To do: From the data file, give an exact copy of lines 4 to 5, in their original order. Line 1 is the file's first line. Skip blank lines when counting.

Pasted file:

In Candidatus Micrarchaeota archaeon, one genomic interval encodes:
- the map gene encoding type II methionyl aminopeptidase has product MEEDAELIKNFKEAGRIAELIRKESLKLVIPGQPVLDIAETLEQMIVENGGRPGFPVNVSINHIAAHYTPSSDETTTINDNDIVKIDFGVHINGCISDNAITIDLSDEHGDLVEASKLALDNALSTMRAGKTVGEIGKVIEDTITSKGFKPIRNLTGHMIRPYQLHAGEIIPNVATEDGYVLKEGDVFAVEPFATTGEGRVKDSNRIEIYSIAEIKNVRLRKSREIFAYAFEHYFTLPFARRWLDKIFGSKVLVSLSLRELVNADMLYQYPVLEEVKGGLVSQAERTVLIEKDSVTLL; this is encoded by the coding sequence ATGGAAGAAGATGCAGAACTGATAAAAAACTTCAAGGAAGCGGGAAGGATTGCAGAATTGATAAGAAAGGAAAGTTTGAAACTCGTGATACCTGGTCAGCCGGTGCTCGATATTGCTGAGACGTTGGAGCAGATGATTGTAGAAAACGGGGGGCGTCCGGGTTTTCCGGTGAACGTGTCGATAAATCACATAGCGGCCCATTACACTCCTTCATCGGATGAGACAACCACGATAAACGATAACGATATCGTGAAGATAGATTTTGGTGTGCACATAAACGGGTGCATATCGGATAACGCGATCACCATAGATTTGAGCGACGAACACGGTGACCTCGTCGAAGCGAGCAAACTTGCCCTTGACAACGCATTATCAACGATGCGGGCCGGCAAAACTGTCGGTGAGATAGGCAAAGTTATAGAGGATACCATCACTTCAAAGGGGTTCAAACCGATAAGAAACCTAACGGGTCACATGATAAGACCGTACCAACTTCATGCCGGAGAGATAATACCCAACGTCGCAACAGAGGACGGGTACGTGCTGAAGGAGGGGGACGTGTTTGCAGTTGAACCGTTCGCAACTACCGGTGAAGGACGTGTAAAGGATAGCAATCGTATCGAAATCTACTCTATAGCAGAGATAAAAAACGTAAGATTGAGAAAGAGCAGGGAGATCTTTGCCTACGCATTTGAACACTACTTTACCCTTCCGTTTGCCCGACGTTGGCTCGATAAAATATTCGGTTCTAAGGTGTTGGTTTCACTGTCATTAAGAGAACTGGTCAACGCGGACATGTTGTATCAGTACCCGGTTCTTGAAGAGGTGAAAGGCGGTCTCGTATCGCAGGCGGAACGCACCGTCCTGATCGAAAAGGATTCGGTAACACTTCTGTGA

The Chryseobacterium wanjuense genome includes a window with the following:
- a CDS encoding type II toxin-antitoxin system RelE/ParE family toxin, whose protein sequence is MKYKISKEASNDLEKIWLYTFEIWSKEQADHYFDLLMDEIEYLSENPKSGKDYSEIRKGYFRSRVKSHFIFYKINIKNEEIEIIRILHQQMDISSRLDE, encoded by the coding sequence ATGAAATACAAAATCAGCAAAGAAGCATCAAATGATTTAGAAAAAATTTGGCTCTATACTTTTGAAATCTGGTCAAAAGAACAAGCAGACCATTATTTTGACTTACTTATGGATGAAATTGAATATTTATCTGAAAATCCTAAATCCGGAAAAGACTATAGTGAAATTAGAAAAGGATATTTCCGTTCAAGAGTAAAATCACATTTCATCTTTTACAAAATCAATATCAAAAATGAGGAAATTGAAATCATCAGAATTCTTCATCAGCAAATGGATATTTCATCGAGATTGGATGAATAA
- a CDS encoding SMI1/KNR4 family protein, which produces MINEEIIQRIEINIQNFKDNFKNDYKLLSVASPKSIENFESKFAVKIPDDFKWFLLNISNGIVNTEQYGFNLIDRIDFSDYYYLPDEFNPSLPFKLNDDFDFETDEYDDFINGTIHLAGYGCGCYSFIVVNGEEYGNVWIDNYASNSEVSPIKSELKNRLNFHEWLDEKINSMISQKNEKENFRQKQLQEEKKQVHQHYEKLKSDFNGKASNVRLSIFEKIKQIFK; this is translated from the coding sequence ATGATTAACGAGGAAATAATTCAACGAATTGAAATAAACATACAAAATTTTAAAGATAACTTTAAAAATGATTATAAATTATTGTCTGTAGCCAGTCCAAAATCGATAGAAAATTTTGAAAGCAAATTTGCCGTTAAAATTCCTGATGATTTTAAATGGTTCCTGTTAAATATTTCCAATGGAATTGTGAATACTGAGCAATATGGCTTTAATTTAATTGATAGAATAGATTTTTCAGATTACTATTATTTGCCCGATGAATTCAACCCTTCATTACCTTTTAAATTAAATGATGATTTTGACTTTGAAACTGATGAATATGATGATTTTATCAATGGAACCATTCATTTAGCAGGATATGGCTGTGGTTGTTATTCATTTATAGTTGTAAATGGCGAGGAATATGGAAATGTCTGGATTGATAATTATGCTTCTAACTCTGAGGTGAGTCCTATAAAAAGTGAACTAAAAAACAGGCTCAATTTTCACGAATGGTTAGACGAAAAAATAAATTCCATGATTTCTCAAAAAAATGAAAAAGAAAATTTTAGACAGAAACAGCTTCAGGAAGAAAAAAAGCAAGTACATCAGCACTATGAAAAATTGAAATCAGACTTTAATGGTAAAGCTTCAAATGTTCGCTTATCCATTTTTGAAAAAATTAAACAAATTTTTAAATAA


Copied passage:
- a CDS encoding type II toxin-antitoxin system RelE/ParE family toxin, whose protein sequence is MKYKISKEASNDLEKIWLYTFEIWSKEQADHYFDLLMDEIEYLSENPKSGKDYSEIRKGYFRSRVKSHFIFYKINIKNEEIEIIRILHQQMDISSRLDE, encoded by the coding sequence ATGAAATACAAAATCAGCAAAGAAGCATCAAATGATTTAGAAAAAATTTGGCTCTATACTTTTGAAATCTGGTCAAAAGAACAAGCAGACCATTATTTTGACTTACTTATGGATGAAATTGAATATTTATCTGAAAATCCTAAATCCGGAAAAGACTATAGTGAAATTAGAAAAGGATATTTCCGTTCAAGAGTAAAATCACATTTCATCTTTTACAAAATCAATATCAAAAATGAGGAAATTGAAATCATCAGAATTCTTCATCAGCAAATGGATATTTCATCGAGATTGGATGAATAA
- a CDS encoding SMI1/KNR4 family protein, which produces MINEEIIQRIEINIQNFKDNFKNDYKLLSVASPKSIENFESKFAVKIPDDFKWFLLNISNGIVNTEQYGFNLIDRIDFSDYYYLPDEFNPSLPFKLNDDFDFETDEYDDFINGTIHLAGYGCGCYSFIVVNGEEYGNVWIDNYASNSEVSPIKSELKNRLNFHEWLDEKINSMISQKNEKENFRQKQLQEEKKQVHQHYEKLKSDFNGKASNVRLSIFEKIKQIFK; this is translated from the coding sequence ATGATTAACGAGGAAATAATTCAACGAATTGAAATAAACATACAAAATTTTAAAGATAACTTTAAAAATGATTATAAATTATTGTCTGTAGCCAGTCCAAAATCGATAGAAAATTTTGAAAGCAAATTTGCCGTTAAAATTCCTGATGATTTTAAATGGTTCCTGTTAAATATTTCCAATGGAATTGTGAATACTGAGCAATATGGCTTTAATTTAATTGATAGAATAGATTTTTCAGATTACTATTATTTGCCCGATGAATTCAACCCTTCATTACCTTTTAAATTAAATGATGATTTTGACTTTGAAACTGATGAATATGATGATTTTATCAATGGAACCATTCATTTAGCAGGATATGGCTGTGGTTGTTATTCATTTATAGTTGTAAATGGCGAGGAATATGGAAATGTCTGGATTGATAATTATGCTTCTAACTCTGAGGTGAGTCCTATAAAAAGTGAACTAAAAAACAGGCTCAATTTTCACGAATGGTTAGACGAAAAAATAAATTCCATGATTTCTCAAAAAAATGAAAAAGAAAATTTTAGACAGAAACAGCTTCAGGAAGAAAAAAAGCAAGTACATCAGCACTATGAAAAATTGAAATCAGACTTTAATGGTAAAGCTTCAAATGTTCGCTTATCCATTTTTGAAAAAATTAAACAAATTTTTAAATAA